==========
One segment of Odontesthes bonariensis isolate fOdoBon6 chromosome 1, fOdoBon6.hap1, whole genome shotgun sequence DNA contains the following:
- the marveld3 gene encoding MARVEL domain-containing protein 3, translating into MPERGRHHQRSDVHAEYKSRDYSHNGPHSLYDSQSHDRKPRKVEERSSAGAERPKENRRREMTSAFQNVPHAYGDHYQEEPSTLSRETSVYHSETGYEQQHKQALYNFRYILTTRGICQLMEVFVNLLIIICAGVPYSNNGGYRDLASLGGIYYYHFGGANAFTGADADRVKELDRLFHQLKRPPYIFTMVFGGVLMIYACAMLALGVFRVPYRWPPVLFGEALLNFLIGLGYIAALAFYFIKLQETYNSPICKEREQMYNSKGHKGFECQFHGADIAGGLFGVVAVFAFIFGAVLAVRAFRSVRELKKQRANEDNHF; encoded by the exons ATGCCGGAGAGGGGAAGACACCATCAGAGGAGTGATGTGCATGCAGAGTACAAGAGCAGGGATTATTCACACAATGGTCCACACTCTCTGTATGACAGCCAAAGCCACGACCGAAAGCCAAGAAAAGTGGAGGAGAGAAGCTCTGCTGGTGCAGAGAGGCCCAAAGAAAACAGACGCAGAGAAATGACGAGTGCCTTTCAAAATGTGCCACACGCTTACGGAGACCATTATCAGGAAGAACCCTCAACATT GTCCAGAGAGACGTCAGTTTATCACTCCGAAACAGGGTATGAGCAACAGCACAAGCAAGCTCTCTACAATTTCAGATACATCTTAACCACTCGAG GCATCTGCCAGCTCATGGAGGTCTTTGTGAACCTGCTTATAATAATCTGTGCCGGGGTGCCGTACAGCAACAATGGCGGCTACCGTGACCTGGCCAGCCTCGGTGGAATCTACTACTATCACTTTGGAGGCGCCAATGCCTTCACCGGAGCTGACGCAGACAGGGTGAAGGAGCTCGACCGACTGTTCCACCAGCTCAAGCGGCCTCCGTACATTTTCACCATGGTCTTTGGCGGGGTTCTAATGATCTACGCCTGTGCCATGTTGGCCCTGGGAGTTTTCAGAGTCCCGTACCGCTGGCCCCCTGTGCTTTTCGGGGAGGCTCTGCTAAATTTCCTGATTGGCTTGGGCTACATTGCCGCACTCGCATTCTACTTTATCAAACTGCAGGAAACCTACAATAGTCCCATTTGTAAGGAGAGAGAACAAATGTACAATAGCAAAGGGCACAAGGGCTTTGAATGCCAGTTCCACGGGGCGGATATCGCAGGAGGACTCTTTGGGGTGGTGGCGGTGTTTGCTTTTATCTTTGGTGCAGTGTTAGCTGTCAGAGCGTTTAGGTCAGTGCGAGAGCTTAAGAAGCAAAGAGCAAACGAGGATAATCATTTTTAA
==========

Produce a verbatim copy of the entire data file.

One segment of Odontesthes bonariensis isolate fOdoBon6 chromosome 1, fOdoBon6.hap1, whole genome shotgun sequence DNA contains the following:
- the marveld3 gene encoding MARVEL domain-containing protein 3, translating into MPERGRHHQRSDVHAEYKSRDYSHNGPHSLYDSQSHDRKPRKVEERSSAGAERPKENRRREMTSAFQNVPHAYGDHYQEEPSTLSRETSVYHSETGYEQQHKQALYNFRYILTTRGICQLMEVFVNLLIIICAGVPYSNNGGYRDLASLGGIYYYHFGGANAFTGADADRVKELDRLFHQLKRPPYIFTMVFGGVLMIYACAMLALGVFRVPYRWPPVLFGEALLNFLIGLGYIAALAFYFIKLQETYNSPICKEREQMYNSKGHKGFECQFHGADIAGGLFGVVAVFAFIFGAVLAVRAFRSVRELKKQRANEDNHF; encoded by the exons ATGCCGGAGAGGGGAAGACACCATCAGAGGAGTGATGTGCATGCAGAGTACAAGAGCAGGGATTATTCACACAATGGTCCACACTCTCTGTATGACAGCCAAAGCCACGACCGAAAGCCAAGAAAAGTGGAGGAGAGAAGCTCTGCTGGTGCAGAGAGGCCCAAAGAAAACAGACGCAGAGAAATGACGAGTGCCTTTCAAAATGTGCCACACGCTTACGGAGACCATTATCAGGAAGAACCCTCAACATT GTCCAGAGAGACGTCAGTTTATCACTCCGAAACAGGGTATGAGCAACAGCACAAGCAAGCTCTCTACAATTTCAGATACATCTTAACCACTCGAG GCATCTGCCAGCTCATGGAGGTCTTTGTGAACCTGCTTATAATAATCTGTGCCGGGGTGCCGTACAGCAACAATGGCGGCTACCGTGACCTGGCCAGCCTCGGTGGAATCTACTACTATCACTTTGGAGGCGCCAATGCCTTCACCGGAGCTGACGCAGACAGGGTGAAGGAGCTCGACCGACTGTTCCACCAGCTCAAGCGGCCTCCGTACATTTTCACCATGGTCTTTGGCGGGGTTCTAATGATCTACGCCTGTGCCATGTTGGCCCTGGGAGTTTTCAGAGTCCCGTACCGCTGGCCCCCTGTGCTTTTCGGGGAGGCTCTGCTAAATTTCCTGATTGGCTTGGGCTACATTGCCGCACTCGCATTCTACTTTATCAAACTGCAGGAAACCTACAATAGTCCCATTTGTAAGGAGAGAGAACAAATGTACAATAGCAAAGGGCACAAGGGCTTTGAATGCCAGTTCCACGGGGCGGATATCGCAGGAGGACTCTTTGGGGTGGTGGCGGTGTTTGCTTTTATCTTTGGTGCAGTGTTAGCTGTCAGAGCGTTTAGGTCAGTGCGAGAGCTTAAGAAGCAAAGAGCAAACGAGGATAATCATTTTTAA